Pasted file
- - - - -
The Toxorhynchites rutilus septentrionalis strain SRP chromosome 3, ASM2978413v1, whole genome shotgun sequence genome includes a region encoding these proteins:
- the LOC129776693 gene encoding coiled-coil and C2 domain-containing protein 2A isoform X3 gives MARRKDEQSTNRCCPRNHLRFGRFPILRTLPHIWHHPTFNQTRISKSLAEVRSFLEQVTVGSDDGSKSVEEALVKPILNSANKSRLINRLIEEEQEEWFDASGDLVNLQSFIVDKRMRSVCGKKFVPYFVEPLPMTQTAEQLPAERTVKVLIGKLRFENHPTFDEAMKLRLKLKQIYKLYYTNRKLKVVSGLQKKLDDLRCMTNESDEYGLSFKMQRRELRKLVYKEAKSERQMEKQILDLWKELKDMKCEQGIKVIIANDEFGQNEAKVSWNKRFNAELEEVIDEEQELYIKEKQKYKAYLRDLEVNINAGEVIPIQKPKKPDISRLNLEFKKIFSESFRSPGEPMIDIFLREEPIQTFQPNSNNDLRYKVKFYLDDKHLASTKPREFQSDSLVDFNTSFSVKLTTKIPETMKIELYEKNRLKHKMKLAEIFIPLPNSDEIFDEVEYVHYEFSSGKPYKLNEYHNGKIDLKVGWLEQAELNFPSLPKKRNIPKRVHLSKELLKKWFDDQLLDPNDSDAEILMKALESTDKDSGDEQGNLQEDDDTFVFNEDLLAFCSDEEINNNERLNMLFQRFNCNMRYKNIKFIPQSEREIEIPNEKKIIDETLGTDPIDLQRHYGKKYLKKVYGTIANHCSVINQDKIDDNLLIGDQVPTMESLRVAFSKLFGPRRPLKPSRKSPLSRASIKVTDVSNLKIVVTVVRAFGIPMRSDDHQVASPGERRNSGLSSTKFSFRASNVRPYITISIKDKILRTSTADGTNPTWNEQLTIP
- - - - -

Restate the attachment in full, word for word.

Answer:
The Toxorhynchites rutilus septentrionalis strain SRP chromosome 3, ASM2978413v1, whole genome shotgun sequence genome includes a region encoding these proteins:
- the LOC129776693 gene encoding coiled-coil and C2 domain-containing protein 2A isoform X3 gives MARRKDEQSTNRCCPRNHLRFGRFPILRTLPHIWHHPTFNQTRISKSLAEVRSFLEQVTVGSDDGSKSVEEALVKPILNSANKSRLINRLIEEEQEEWFDASGDLVNLQSFIVDKRMRSVCGKKFVPYFVEPLPMTQTAEQLPAERTVKVLIGKLRFENHPTFDEAMKLRLKLKQIYKLYYTNRKLKVVSGLQKKLDDLRCMTNESDEYGLSFKMQRRELRKLVYKEAKSERQMEKQILDLWKELKDMKCEQGIKVIIANDEFGQNEAKVSWNKRFNAELEEVIDEEQELYIKEKQKYKAYLRDLEVNINAGEVIPIQKPKKPDISRLNLEFKKIFSESFRSPGEPMIDIFLREEPIQTFQPNSNNDLRYKVKFYLDDKHLASTKPREFQSDSLVDFNTSFSVKLTTKIPETMKIELYEKNRLKHKMKLAEIFIPLPNSDEIFDEVEYVHYEFSSGKPYKLNEYHNGKIDLKVGWLEQAELNFPSLPKKRNIPKRVHLSKELLKKWFDDQLLDPNDSDAEILMKALESTDKDSGDEQGNLQEDDDTFVFNEDLLAFCSDEEINNNERLNMLFQRFNCNMRYKNIKFIPQSEREIEIPNEKKIIDETLGTDPIDLQRHYGKKYLKKVYGTIANHCSVINQDKIDDNLLIGDQVPTMESLRVAFSKLFGPRRPLKPSRKSPLSRASIKVTDVSNLKIVVTVVRAFGIPMRSDDHQVASPGERRNSGLSSTKFSFRASNVRPYITISIKDKILRTSTADGTNPTWNEQLTIP